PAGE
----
"People are led to believe, through someone taking advantage of their vulnerabilities, that leaving is not an option, that things will get worse for them or will get worse for others," Golding said.

Ownby is only talking with FBI counselors, according to an uncle.

"No one's pushing him at this point to answer these questions," said Lloyd Bailie on CBS' "Early Show" Monday. "The biggest concern right now is all of the media coverage ... that somebody's going to ask the wrong question. ... [But] at this point, everyone has been very respectful of Ben and his family."

Bailie said the first thing Ben asked for when he was returned to his family was a snack. Then he asked to play video games.

"It's just amazing that this just had such a great ending," Bailie said.

Also Monday, one of the officers who arrested Devlin said he knew the man even before he began staking out his home: He had eaten at the pizza parlor he managed.

"Obviously we were shocked. He was a very laid-back and quiet individual so it kind of threw us for a loop also," police office Gary Wagster said on the CBS program.

Wagster got involved Thursday when he and his partner noticed that Devlin's truck matched the description of one seen speeding from the site of Ben's disappearance on Jan. 8.

The officers questioned Devlin in the parking lot, and said he was initially friendly and cooperative. But his demeanor quickly changed when the officers started asking him specific questions, Wagster said. He became agitated and defensive.

"It was a total 180 degrees from where he was," Wagster said.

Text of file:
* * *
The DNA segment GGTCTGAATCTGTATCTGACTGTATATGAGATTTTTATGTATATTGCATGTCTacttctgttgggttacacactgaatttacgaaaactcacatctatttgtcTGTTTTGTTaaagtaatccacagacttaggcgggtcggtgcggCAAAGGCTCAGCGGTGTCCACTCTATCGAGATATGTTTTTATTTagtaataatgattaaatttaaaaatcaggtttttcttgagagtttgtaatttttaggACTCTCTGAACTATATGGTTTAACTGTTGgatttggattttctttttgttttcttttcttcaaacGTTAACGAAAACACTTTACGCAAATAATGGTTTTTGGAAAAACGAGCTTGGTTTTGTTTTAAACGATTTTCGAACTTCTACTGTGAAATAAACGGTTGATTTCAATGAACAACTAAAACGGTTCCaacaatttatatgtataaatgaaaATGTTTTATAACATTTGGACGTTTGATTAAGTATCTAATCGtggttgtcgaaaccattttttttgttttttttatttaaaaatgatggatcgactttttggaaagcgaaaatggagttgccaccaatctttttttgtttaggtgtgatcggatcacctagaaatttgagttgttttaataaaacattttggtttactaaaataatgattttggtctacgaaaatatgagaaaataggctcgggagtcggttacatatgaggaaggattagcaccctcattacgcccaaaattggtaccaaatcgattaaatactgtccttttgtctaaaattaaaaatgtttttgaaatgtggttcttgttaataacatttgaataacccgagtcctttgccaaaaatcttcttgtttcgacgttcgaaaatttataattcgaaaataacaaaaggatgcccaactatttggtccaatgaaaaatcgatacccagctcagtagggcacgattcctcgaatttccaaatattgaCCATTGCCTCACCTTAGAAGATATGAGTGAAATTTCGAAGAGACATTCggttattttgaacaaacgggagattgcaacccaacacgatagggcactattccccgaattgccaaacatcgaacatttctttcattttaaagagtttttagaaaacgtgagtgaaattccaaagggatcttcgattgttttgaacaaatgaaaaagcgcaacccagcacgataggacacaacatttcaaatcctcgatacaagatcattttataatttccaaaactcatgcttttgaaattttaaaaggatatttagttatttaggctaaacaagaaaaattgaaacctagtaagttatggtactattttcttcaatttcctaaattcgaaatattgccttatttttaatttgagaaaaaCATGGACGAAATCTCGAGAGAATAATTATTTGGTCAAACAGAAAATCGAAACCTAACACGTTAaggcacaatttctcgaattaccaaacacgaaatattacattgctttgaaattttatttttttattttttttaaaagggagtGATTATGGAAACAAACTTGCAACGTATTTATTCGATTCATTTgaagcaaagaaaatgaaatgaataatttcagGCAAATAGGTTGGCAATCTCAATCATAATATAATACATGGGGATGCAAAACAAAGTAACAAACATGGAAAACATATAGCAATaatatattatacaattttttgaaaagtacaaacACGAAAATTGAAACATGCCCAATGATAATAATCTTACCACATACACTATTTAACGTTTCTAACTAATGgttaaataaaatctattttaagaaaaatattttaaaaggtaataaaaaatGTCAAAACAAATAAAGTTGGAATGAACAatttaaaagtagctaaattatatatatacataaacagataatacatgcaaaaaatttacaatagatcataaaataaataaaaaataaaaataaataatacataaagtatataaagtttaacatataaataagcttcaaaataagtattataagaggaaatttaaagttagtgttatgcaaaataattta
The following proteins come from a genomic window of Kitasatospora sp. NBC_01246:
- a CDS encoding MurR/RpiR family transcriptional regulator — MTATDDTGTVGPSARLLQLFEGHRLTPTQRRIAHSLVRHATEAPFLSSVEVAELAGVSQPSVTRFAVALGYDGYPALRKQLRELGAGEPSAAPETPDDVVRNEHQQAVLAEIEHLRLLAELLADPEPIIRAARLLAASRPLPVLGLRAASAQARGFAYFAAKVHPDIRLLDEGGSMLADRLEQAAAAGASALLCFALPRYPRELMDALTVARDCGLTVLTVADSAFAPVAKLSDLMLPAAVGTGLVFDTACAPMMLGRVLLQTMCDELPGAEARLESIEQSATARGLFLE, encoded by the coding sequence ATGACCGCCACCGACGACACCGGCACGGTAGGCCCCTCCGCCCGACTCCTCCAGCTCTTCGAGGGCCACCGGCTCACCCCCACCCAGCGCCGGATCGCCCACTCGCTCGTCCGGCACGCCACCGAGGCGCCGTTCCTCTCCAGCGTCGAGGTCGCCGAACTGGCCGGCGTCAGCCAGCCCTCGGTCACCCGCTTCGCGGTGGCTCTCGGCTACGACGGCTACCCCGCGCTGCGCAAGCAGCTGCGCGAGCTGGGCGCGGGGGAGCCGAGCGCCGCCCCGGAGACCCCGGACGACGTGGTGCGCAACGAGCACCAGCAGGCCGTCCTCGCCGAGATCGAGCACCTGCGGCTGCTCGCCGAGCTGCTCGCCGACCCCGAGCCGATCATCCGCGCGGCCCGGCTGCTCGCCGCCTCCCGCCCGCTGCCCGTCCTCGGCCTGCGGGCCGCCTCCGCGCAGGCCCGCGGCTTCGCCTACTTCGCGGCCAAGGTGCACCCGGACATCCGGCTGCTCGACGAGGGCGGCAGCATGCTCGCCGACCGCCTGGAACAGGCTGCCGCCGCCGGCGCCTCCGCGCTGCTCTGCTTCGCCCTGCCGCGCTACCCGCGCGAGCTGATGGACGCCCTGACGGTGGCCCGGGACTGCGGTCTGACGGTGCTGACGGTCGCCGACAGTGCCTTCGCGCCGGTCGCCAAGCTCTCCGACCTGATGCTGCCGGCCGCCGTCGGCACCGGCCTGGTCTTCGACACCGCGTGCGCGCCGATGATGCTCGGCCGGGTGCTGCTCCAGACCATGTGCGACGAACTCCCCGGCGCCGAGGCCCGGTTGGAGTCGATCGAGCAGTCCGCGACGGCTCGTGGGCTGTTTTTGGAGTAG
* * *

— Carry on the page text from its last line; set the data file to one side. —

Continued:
With red flags raised, Wagster reported the find to FBI agents and Franklin County sheriff's deputies who were leading the hunt for Ben.

When agents arrived Thursday evening, Devlin wouldn't let them into his apartment, according to a law enforcement official familiar with the investigation, who refused to be identified because he is not authorized to speak publicly about the case.

By the time Devlin left for work Friday morning, police had staked out his apartment and the FBI agents were investigating him. When agents entered Devlin's modest-two-bedroom apartment in this St. Louis suburb, they found Ben and Shawn.

Authorities at first didn't recognize Shawn, who disappeared at age 11 while on a bike ride but was now a gangly 15-year-old with floppy hair and a pierced lip. He told them his identity when agents entered the apartment.

Authorities won't say how Devlin kept the boys confined in his home or what they believe to be his motive. Shawn seemed to have had every chance to escape during his captivity. He was left alone for hours to ride his bike, play video games and walk past missing-child posters showing his own age-progressed image.

Devlin was raised in the St. Louis suburb of Webster Groves and got a job at the pizza parlor when he was in high school. He never left the restaurant over the years. He has no apparent criminal past, except for a pair of traffic fines, officials said.

His family released a statement Saturday praising law enforcement agencies for returning Ben and Shawn to their families. Devlin's relatives said they prayed for Ben's safe return when they learned last week he was kidnapped, and said "the past few days have been incredibly difficult.

"Just as we are relieved that both Ben and Shawn are now safe, we hope that Michael will be safe as the facts of his case are revealed."

The Associated Press contributed to this report.